I’m continuing to cycle back through my America Unearthed reviews to pick up things I’ve missed. One thing that bothered me about episode 5, in which Scott Wolter goes in search of Celtic cultists of Mithras in Oklahoma, is just how anyone got the idea that the Mithras cult threw its initiates into an underground pit, covered it with grating, slew a bull atop the grating, and bathed the initiate in bull’s blood. Although the scene is reenacted in the episode, I wasn’t able to find confirmation in standard reference works until I came across Jaime Alvar’s Romanizing Oriental Gods (2008), which devotes significant space to just this topic. Just so we are all on the same page: Mithras was a Roman cult deity who was based in part on an earlier Persian god, Mithra.
This is a case where America Unearthed made a claim that was not exactly wrong but not exactly right, and did nothing to acknowledge the great uncertainty surrounding the material.
In the episode, the claim is presented by Joe Rose, a book binder and self-described expert in ancient religion. The actual origin of Rose’s claim comes from the identification of the Mithras cult with that of Attis and Cybele—a specious claim, but one once believed by serious scholars. Attis was a young man who died of madness in the presence of the Great Mother of Anatolia, Cybele. He cut off his own genitals and died from the blood loss. He rose again at the spring equinox (if scholars’ reading of Firmius Maternus, De errore profanarum religionem 22 is correct), and Cybele’s priests self-castrated in his honor.
This identification lets advocates adopt blood rites attributed to the cult of Attis for the god Mithras. But how did that happen? I think you’ll find this passage from Sir James Frazer’s monumental but flawed masterwork, The Golden Bough, summarizing the Christian writer Prudentius, suspiciously similar to what Joe Rose said:
In the baptism the devotee, crowned with gold and wreathed with fillets, descended into a pit, the mouth of which was covered with a wooden grating. A bull, adorned with garlands of flowers, its forehead glittering with gold leaf, was then driven on to the grating and there stabbed to death with a consecrated spear. Its hot reeking blood poured in torrents through the apertures, and was received with devout eagerness by the worshiper on every part of his person and garments, till he emerged from the pit, drenched, dripping, and scarlet from head to foot, to receive the homage, nay the adoration, of his fellows—as one who had been born again to eternal life and had washed away his sins in the blood of the bull. (Frazer, Golden Bough, third ed., part 4, vol. 2, Adonis, Attis, Osiris, 1919, p. 274)
But Prudentius wasn’t describing a real event. He was actually describing the martyrdom of the Christian saint Romanus in a fictional poem, and he has Romanus speak of the pagan blood rite after his tongue has been cut from his head. Here is the relevant passage in the Loeb translation, which, of course, has nothing to do with Mithras but instead describes a rite of Cybele and Attis:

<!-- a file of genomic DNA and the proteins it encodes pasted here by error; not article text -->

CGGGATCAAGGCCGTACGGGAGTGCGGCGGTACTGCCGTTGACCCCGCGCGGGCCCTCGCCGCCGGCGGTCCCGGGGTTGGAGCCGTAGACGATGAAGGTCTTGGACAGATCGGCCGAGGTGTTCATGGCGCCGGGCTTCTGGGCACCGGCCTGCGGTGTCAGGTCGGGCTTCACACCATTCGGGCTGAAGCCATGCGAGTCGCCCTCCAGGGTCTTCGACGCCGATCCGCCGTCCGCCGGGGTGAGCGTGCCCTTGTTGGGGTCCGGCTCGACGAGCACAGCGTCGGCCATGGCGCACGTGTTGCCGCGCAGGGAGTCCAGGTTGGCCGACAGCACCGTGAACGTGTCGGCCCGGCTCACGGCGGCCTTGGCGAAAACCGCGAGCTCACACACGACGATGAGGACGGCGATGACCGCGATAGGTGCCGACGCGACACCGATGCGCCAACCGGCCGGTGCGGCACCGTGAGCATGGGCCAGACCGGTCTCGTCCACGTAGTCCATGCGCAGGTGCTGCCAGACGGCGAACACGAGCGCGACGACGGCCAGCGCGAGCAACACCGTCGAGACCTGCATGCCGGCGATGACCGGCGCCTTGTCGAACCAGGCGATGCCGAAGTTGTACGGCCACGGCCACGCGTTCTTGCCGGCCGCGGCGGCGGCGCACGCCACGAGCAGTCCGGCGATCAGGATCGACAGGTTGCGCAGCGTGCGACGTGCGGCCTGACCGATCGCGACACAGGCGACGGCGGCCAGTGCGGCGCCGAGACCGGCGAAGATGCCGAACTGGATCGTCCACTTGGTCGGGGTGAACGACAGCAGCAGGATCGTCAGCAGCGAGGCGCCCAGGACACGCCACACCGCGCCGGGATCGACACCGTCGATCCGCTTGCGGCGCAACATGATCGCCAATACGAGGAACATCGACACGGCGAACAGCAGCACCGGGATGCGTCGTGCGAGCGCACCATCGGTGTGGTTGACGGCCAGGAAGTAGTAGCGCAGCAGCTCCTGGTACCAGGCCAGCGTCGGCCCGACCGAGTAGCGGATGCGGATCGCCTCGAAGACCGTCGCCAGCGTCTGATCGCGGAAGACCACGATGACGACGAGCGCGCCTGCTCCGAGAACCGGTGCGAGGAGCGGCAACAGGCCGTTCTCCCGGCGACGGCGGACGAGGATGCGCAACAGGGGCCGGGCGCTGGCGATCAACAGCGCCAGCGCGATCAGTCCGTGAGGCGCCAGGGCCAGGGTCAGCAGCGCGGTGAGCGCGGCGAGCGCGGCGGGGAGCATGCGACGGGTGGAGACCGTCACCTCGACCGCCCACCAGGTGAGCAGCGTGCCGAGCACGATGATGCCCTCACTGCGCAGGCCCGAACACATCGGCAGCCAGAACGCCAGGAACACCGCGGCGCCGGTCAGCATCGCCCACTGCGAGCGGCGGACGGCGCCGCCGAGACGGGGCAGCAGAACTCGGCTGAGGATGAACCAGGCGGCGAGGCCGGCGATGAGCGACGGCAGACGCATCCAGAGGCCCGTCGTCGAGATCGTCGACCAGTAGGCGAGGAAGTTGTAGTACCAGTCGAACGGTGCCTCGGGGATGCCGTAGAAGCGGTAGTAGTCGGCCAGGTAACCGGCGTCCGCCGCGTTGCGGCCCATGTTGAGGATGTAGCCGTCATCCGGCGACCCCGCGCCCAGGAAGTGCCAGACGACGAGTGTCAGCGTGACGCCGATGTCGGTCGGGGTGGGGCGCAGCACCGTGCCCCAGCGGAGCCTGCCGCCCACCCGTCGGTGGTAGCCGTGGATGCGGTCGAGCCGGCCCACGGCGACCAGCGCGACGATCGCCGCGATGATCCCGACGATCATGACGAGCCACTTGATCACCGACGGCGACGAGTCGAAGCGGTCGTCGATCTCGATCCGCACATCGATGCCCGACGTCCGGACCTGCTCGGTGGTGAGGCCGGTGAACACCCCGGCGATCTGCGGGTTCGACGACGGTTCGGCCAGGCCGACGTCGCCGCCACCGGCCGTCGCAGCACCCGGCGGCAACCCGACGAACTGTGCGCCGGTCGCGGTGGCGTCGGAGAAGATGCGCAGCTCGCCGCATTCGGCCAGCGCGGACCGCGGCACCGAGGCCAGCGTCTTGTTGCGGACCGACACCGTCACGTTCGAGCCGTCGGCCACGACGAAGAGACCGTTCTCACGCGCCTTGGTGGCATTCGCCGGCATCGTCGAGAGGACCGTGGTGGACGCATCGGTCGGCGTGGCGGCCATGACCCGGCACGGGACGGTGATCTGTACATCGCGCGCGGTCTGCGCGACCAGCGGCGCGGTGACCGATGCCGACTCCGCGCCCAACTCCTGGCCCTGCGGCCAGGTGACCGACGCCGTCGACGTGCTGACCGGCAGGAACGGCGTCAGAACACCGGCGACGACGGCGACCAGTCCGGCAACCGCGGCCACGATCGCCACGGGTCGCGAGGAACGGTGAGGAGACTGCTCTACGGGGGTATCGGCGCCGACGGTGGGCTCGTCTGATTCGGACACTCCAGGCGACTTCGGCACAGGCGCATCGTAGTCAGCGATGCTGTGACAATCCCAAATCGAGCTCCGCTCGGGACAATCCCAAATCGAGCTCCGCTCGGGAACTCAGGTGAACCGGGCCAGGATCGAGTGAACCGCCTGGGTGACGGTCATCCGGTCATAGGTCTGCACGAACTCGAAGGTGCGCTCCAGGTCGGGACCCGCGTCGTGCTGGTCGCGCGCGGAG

With these words Aristo tried to clear himself, but they moved the godless persecutor of the Christians not at all, and he rushed more and more into a mad rage. He asked whether that was someone else's blood which bespattered Romanus, or whether it flowed from a wound of his own. To this Romanus answered: "Here I am before you. This is truly my own blood, not that of an ox. Do you realise, unhappy pagan, the blood I speak of, — the sacred blood of your ox, in the sacrificial slaughter of which you soak yourselves?" The high priest, you know, goes down into a trench dug deep in the ground to be made holy, wearing a strange headband, his temples bound with its fillets for the solemnity. Above him they lay planks to make a stage, leaving the timber-structure open, with spaces between; and then they cut and bore through the floor, perforating the wood in many places with a sharp-pointed tool so that it has a great number of little openings. Hither is led a great bull with a grim, shaggy brow, wreathed with garlands of flowers about his shoulders and encircling his horns, while the victim's brow glitters with gold, the sheen of the plates tinging his rough hair. When the beast for sacrifice has been stationed here, they cut his breast open with a consecrated hunting-spear and the great wound disgorges a stream of hot blood, pouring on the plank-bridge below a steaming river which spreads billowing out. Then through the many ways afforded by the thousand chinks it passes in a shower, dripping a foul rain, and the priest in the pit below catches it, holding his filthy head to meet every drop and getting his robe and his whole body covered with corruption. Laying his head back he even puts his cheeks in the way, placing his ears under it, exposing lips and nostrils, bathing his very eyes in the stream, not even keeping his mouth from it but wetting his tongue, until the whole of him drinks in the dark gore. After the blood is all spent and the officiating priests have drawn the stiff carcase away from the planking, the pontiff comes forth from his place, a grisly sight, and displays his wet head, his matted beard, his dank fillets and soaking garments. Defiled as he is with such pollution, all unclean with the foul blood of the victim just slain, they all stand apart and give him salutation and do him reverence because the paltry blood of a dead ox has washed him while he was ensconced in a loathsome hole in the ground.